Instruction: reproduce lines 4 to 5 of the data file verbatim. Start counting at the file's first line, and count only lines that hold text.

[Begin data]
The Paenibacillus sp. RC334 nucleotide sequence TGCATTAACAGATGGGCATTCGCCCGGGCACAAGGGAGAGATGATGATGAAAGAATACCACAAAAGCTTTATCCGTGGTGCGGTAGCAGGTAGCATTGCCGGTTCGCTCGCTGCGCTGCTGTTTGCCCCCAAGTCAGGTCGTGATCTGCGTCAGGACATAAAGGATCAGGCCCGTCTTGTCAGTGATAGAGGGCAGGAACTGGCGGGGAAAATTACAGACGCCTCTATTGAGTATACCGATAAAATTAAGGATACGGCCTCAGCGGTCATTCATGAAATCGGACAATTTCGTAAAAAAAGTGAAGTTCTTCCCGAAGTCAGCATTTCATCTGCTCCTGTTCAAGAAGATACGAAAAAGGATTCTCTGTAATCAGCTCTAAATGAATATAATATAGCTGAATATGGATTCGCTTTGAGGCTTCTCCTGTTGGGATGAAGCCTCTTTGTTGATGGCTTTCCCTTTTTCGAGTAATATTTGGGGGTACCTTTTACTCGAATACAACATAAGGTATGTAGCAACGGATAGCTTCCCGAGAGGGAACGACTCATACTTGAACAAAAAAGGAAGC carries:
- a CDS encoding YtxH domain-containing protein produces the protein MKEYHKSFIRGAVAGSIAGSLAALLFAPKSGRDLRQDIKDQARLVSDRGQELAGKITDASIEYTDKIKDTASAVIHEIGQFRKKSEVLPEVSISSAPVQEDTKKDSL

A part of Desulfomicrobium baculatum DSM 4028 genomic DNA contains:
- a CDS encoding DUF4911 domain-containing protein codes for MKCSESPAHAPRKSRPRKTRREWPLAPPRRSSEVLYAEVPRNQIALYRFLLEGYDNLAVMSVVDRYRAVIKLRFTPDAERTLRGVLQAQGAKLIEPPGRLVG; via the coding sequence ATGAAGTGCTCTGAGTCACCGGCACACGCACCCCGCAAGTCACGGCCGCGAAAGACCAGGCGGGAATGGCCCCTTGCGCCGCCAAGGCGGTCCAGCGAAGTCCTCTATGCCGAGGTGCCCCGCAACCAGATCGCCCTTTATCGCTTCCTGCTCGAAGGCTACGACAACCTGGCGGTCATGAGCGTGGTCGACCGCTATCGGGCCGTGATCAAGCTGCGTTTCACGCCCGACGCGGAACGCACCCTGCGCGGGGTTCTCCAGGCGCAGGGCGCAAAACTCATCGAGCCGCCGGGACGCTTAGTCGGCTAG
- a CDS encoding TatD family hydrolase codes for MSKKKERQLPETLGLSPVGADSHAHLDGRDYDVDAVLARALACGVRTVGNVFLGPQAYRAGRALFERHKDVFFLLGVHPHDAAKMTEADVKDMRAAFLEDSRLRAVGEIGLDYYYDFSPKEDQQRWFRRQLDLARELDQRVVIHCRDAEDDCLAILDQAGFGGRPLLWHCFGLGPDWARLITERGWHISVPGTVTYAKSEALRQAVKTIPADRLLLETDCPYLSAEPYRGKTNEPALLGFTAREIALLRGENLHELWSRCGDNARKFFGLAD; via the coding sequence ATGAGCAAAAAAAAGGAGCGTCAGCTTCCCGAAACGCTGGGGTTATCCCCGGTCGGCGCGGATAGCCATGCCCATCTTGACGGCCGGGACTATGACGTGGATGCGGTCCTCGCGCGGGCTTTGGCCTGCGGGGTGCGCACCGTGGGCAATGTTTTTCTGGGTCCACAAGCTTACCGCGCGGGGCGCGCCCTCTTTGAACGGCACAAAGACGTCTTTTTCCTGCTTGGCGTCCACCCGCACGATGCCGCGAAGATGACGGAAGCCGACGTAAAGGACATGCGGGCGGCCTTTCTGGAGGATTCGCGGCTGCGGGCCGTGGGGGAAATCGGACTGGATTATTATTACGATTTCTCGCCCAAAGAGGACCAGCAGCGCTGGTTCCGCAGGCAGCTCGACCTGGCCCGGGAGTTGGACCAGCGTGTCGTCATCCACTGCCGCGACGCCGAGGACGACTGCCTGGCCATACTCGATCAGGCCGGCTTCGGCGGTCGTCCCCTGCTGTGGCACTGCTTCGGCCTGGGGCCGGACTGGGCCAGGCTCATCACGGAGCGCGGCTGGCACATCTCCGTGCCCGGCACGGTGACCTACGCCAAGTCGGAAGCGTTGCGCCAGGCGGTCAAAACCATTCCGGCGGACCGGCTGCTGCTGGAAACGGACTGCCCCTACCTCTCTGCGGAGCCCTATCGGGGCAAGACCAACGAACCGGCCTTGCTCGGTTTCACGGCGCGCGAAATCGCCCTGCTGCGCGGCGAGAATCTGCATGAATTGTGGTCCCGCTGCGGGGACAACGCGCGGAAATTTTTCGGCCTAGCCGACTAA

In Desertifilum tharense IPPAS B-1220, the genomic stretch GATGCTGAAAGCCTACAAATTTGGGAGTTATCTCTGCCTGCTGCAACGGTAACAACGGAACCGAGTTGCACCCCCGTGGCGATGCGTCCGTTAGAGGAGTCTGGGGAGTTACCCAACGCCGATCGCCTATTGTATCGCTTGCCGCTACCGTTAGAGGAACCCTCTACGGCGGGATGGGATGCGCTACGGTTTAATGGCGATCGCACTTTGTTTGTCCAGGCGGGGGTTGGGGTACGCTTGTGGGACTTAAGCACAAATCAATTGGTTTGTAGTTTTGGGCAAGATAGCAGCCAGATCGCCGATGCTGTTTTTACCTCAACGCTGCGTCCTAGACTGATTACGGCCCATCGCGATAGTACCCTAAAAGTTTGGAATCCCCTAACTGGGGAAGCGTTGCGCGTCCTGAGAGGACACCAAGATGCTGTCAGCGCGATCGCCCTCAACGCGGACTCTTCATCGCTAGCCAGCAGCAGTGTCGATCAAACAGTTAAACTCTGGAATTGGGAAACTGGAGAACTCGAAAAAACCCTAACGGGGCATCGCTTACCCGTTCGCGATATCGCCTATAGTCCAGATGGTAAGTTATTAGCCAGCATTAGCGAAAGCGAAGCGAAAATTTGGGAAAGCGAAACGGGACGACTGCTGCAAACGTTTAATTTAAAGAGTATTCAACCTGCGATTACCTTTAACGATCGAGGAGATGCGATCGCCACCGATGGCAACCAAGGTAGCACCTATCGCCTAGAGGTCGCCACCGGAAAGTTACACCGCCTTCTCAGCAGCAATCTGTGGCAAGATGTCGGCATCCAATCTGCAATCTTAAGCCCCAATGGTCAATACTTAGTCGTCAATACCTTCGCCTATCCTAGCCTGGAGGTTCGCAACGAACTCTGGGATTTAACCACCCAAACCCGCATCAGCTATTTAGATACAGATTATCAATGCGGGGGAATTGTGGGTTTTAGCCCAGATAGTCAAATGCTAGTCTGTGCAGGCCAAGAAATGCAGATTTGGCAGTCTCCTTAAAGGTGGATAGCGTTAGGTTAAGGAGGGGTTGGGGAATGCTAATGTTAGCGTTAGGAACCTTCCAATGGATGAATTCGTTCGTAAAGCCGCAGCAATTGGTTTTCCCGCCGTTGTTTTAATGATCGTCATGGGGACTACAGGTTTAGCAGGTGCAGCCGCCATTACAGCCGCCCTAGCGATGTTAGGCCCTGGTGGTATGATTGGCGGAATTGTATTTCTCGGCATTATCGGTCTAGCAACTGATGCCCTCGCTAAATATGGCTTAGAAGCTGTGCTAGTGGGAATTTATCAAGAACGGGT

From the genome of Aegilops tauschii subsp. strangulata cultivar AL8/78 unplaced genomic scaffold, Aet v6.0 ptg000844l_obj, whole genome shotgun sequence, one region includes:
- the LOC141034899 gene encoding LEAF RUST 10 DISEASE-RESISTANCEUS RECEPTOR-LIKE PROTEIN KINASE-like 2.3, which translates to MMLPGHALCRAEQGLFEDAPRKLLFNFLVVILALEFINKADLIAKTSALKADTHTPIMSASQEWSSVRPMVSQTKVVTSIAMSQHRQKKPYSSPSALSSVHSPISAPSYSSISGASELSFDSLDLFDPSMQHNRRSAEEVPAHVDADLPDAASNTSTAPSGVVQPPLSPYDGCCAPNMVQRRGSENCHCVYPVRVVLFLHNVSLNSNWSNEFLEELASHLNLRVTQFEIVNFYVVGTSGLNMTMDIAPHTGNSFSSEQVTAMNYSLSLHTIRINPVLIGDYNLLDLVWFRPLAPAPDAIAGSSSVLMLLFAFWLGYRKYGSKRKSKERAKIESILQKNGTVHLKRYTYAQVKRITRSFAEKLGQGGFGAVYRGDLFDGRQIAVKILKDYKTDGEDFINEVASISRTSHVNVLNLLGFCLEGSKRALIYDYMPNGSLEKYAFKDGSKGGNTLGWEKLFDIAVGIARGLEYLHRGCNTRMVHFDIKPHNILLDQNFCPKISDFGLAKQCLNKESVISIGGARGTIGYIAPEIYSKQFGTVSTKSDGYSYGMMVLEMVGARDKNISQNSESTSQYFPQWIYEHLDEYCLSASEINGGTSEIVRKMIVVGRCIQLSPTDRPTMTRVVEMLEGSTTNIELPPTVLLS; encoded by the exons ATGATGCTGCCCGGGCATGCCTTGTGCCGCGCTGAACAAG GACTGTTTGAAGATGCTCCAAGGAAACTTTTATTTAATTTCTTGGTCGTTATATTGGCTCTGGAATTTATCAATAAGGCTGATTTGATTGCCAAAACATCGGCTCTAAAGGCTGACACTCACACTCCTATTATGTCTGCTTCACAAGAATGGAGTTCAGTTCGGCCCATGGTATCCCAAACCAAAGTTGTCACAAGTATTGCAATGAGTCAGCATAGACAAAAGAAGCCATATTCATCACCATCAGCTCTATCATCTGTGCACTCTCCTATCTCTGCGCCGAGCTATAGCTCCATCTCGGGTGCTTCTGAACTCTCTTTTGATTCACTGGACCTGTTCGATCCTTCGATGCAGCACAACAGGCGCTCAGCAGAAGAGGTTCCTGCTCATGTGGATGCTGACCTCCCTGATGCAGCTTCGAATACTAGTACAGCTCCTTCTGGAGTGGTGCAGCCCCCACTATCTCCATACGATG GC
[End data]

- a CDS encoding DUF4911 domain-containing protein codes for MKCSESPAHAPRKSRPRKTRREWPLAPPRRSSEVLYAEVPRNQIALYRFLLEGYDNLAVMSVVDRYRAVIKLRFTPDAERTLRGVLQAQGAKLIEPPGRLVG; via the coding sequence ATGAAGTGCTCTGAGTCACCGGCACACGCACCCCGCAAGTCACGGCCGCGAAAGACCAGGCGGGAATGGCCCCTTGCGCCGCCAAGGCGGTCCAGCGAAGTCCTCTATGCCGAGGTGCCCCGCAACCAGATCGCCCTTTATCGCTTCCTGCTCGAAGGCTACGACAACCTGGCGGTCATGAGCGTGGTCGACCGCTATCGGGCCGTGATCAAGCTGCGTTTCACGCCCGACGCGGAACGCACCCTGCGCGGGGTTCTCCAGGCGCAGGGCGCAAAACTCATCGAGCCGCCGGGACGCTTAGTCGGCTAG
- a CDS encoding TatD family hydrolase codes for MSKKKERQLPETLGLSPVGADSHAHLDGRDYDVDAVLARALACGVRTVGNVFLGPQAYRAGRALFERHKDVFFLLGVHPHDAAKMTEADVKDMRAAFLEDSRLRAVGEIGLDYYYDFSPKEDQQRWFRRQLDLARELDQRVVIHCRDAEDDCLAILDQAGFGGRPLLWHCFGLGPDWARLITERGWHISVPGTVTYAKSEALRQAVKTIPADRLLLETDCPYLSAEPYRGKTNEPALLGFTAREIALLRGENLHELWSRCGDNARKFFGLAD; via the coding sequence ATGAGCAAAAAAAAGGAGCGTCAGCTTCCCGAAACGCTGGGGTTATCCCCGGTCGGCGCGGATAGCCATGCCCATCTTGACGGCCGGGACTATGACGTGGATGCGGTCCTCGCGCGGGCTTTGGCCTGCGGGGTGCGCACCGTGGGCAATGTTTTTCTGGGTCCACAAGCTTACCGCGCGGGGCGCGCCCTCTTTGAACGGCACAAAGACGTCTTTTTCCTGCTTGGCGTCCACCCGCACGATGCCGCGAAGATGACGGAAGCCGACGTAAAGGACATGCGGGCGGCCTTTCTGGAGGATTCGCGGCTGCGGGCCGTGGGGGAAATCGGACTGGATTATTATTACGATTTCTCGCCCAAAGAGGACCAGCAGCGCTGGTTCCGCAGGCAGCTCGACCTGGCCCGGGAGTTGGACCAGCGTGTCGTCATCCACTGCCGCGACGCCGAGGACGACTGCCTGGCCATACTCGATCAGGCCGGCTTCGGCGGTCGTCCCCTGCTGTGGCACTGCTTCGGCCTGGGGCCGGACTGGGCCAGGCTCATCACGGAGCGCGGCTGGCACATCTCCGTGCCCGGCACGGTGACCTACGCCAAGTCGGAAGCGTTGCGCCAGGCGGTCAAAACCATTCCGGCGGACCGGCTGCTGCTGGAAACGGACTGCCCCTACCTCTCTGCGGAGCCCTATCGGGGCAAGACCAACGAACCGGCCTTGCTCGGTTTCACGGCGCGCGAAATCGCCCTGCTGCGCGGCGAGAATCTGCATGAATTGTGGTCCCGCTGCGGGGACAACGCGCGGAAATTTTTCGGCCTAGCCGACTAA